Mini-libraries proposed for Costa Mesa parks

What looks like a birdhouse and acts like a library?

The answer is a book-exchange box. But the issue is moot for now.

Costa Mesa's Parks and Recreation Commission voted Thursday to hold off deciding whether to approve "Little Library Outposts," proposed by the city's library foundation for Tanager, TeWinkle and Brentwood parks.

The birdhouse-like structures, to be created and maintained by the foundation, would act as tiny book distribution centers, no library card needed. Users could take a book to read and put one in to share.

Though the commissioners liked the idea of the mini-libraries, four of them voted to postpone a decision. Commissioner Bob Graham voted against the delay.

The four commissioners said they wanted the idea brought back with their concerns addressed, among them worries about vandalism and inappropriate "propaganda literature" taking over the outposts.

"Unfortunately, our society's got some people who don't appreciate things being done for their benefit," said Commissioner Kim Pederson.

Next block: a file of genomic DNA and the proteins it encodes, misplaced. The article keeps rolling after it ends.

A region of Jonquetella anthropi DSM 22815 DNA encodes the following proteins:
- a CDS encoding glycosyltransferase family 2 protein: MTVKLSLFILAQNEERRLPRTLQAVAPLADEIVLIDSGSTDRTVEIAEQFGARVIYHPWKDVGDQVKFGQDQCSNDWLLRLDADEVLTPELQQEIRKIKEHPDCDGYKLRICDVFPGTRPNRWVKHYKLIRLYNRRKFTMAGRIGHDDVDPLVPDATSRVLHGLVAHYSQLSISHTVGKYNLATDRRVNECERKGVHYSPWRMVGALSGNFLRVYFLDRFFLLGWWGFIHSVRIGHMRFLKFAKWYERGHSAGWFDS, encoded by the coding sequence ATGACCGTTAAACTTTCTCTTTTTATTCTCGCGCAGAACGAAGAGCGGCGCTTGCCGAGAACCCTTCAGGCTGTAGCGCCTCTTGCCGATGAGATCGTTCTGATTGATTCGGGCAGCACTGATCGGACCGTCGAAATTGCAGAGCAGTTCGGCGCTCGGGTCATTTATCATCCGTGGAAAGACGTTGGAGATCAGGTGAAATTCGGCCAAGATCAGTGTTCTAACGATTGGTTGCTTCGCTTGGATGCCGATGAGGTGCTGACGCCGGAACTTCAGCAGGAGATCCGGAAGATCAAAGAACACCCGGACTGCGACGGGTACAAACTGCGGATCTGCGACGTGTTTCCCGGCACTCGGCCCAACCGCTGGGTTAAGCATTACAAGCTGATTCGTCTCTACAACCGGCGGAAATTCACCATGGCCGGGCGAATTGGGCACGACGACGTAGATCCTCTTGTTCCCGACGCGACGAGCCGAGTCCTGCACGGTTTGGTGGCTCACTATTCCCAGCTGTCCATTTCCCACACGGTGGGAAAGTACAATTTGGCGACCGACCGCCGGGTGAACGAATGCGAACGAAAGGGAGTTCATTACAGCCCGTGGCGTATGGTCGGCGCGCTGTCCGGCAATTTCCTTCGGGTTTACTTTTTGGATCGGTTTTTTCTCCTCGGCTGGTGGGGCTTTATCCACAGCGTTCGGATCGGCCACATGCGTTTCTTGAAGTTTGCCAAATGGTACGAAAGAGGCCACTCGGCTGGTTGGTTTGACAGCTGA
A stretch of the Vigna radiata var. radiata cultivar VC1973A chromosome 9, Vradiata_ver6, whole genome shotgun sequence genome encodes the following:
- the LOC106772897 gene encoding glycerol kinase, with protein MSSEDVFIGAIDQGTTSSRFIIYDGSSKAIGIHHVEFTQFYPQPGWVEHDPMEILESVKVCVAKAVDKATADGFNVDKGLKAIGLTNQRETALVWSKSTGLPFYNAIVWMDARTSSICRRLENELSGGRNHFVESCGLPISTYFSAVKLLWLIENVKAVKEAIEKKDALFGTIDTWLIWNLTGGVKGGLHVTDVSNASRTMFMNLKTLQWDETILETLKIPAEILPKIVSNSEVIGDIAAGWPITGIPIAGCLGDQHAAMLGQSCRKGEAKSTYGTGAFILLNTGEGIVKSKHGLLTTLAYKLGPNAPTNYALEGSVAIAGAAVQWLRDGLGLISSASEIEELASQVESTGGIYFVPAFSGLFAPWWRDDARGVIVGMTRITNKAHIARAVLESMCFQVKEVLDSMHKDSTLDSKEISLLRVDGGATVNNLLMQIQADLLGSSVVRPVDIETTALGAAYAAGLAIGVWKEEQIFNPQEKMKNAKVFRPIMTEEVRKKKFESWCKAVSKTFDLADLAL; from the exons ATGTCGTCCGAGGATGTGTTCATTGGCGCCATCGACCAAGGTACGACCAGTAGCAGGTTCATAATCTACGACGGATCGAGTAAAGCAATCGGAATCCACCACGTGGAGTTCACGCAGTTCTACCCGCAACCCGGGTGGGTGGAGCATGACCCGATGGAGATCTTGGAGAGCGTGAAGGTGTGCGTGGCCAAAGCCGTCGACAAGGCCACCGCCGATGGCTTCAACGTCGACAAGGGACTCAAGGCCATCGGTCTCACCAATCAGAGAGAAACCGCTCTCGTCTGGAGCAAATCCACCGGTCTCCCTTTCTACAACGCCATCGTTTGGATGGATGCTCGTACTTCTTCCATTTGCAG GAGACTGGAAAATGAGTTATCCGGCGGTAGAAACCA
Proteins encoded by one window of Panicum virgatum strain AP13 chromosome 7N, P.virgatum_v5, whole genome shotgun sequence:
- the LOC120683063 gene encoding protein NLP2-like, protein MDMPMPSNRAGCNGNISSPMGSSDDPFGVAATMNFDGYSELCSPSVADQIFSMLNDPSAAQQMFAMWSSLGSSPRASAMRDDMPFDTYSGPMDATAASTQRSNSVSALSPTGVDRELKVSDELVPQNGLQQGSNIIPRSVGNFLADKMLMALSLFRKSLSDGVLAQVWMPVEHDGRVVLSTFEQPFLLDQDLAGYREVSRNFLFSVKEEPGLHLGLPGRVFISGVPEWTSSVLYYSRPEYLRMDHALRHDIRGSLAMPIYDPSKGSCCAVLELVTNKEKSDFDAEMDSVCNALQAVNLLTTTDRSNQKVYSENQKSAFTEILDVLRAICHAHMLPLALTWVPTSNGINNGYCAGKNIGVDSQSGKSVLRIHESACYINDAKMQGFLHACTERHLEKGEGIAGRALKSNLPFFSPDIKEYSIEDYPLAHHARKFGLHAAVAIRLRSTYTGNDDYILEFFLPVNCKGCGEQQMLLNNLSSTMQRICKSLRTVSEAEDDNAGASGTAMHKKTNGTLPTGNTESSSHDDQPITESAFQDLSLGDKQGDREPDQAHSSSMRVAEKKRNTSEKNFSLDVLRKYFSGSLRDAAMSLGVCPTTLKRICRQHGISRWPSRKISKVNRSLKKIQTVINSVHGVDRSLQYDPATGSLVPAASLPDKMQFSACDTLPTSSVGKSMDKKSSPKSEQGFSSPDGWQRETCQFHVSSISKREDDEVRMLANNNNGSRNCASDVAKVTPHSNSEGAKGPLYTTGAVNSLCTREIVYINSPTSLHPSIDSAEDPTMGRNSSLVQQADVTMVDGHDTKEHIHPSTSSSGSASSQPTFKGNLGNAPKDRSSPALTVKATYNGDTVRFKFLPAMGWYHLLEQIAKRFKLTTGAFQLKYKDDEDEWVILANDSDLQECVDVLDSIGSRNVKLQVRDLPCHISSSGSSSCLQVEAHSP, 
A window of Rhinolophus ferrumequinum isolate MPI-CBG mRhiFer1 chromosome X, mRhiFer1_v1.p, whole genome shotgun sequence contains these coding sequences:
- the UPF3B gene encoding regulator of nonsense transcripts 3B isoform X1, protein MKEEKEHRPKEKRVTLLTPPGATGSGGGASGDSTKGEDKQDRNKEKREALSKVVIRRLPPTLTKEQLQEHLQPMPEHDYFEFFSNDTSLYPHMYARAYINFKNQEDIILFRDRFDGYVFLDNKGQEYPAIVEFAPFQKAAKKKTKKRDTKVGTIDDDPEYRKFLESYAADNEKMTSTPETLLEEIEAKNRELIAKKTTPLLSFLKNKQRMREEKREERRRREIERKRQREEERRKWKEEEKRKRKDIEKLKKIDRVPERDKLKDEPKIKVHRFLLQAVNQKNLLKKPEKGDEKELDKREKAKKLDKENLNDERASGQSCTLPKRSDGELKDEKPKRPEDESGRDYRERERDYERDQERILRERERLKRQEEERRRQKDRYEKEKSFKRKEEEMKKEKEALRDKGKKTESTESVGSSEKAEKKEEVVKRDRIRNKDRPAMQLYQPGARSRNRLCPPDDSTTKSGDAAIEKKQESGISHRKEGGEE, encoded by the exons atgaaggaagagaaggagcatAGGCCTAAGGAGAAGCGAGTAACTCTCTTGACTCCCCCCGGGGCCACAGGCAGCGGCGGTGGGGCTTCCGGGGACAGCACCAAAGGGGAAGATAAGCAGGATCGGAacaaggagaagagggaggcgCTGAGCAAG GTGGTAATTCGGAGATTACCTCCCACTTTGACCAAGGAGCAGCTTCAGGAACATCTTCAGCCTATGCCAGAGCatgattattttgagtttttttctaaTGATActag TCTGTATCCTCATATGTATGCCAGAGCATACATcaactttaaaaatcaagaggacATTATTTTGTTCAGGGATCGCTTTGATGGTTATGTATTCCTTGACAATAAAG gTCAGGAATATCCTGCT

Commissioner Dean Abernathy warned, "Maybe they will be birdhouses if they don't have the right people using them."

Barbara Steck, president of the library foundation, said her group would be responsible for any vandalism, which, according to her research, is "miraculously" rare in those three parks.

The mini-library concept "has been very successful in other cities," she said. "They do it quite successfully in L.A."

The foundation also plans to get sponsors for the outposts and monitor the locations weekly. Steck said the boxes would provide exposure for the foundation and boost plans to convert the Neighborhood Community Center into a large library.

"The idea is to really involve the neighborhood," Steck said, adding that the only costs to the city would be for staff to install the boxes.

Chairman Byron de Arakal said he worried that some of the removed books wouldn't be replaced.

"I just think we need to think it through a little bit better, how it's going to be monitored," he said.

Graham said his colleagues were "over-thinking this whole thing. I think we're making a mountain out of a mole hill.

"It's simple," he added. "Let them have their fun and see if it works. Let's get on with it."

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